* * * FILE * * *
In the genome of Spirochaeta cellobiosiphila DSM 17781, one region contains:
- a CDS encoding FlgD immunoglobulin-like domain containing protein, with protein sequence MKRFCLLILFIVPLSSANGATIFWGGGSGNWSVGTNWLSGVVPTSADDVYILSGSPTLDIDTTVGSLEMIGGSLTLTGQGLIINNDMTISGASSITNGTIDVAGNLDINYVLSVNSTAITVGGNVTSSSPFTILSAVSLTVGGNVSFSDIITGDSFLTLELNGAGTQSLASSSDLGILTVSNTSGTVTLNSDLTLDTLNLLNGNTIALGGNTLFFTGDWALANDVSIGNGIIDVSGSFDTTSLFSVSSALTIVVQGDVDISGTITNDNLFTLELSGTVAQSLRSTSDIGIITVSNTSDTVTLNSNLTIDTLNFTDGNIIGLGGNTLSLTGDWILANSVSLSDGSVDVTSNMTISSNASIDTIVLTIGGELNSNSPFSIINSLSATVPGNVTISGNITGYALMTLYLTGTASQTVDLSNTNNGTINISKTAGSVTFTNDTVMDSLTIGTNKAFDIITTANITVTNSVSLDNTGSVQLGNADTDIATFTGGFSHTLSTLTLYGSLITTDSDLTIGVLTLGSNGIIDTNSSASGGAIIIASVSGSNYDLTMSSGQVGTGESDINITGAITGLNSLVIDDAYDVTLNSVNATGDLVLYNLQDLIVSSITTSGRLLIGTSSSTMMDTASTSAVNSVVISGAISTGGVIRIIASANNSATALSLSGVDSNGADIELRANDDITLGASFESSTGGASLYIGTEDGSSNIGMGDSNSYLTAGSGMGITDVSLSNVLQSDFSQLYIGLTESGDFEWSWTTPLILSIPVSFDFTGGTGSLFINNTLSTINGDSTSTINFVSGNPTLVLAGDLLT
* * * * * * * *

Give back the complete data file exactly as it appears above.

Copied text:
In the genome of Spirochaeta cellobiosiphila DSM 17781, one region contains:
- a CDS encoding FlgD immunoglobulin-like domain containing protein, with protein sequence MKRFCLLILFIVPLSSANGATIFWGGGSGNWSVGTNWLSGVVPTSADDVYILSGSPTLDIDTTVGSLEMIGGSLTLTGQGLIINNDMTISGASSITNGTIDVAGNLDINYVLSVNSTAITVGGNVTSSSPFTILSAVSLTVGGNVSFSDIITGDSFLTLELNGAGTQSLASSSDLGILTVSNTSGTVTLNSDLTLDTLNLLNGNTIALGGNTLFFTGDWALANDVSIGNGIIDVSGSFDTTSLFSVSSALTIVVQGDVDISGTITNDNLFTLELSGTVAQSLRSTSDIGIITVSNTSDTVTLNSNLTIDTLNFTDGNIIGLGGNTLSLTGDWILANSVSLSDGSVDVTSNMTISSNASIDTIVLTIGGELNSNSPFSIINSLSATVPGNVTISGNITGYALMTLYLTGTASQTVDLSNTNNGTINISKTAGSVTFTNDTVMDSLTIGTNKAFDIITTANITVTNSVSLDNTGSVQLGNADTDIATFTGGFSHTLSTLTLYGSLITTDSDLTIGVLTLGSNGIIDTNSSASGGAIIIASVSGSNYDLTMSSGQVGTGESDINITGAITGLNSLVIDDAYDVTLNSVNATGDLVLYNLQDLIVSSITTSGRLLIGTSSSTMMDTASTSAVNSVVISGAISTGGVIRIIASANNSATALSLSGVDSNGADIELRANDDITLGASFESSTGGASLYIGTEDGSSNIGMGDSNSYLTAGSGMGITDVSLSNVLQSDFSQLYIGLTESGDFEWSWTTPLILSIPVSFDFTGGTGSLFINNTLSTINGDSTSTINFVSGNPTLVLAGDLLT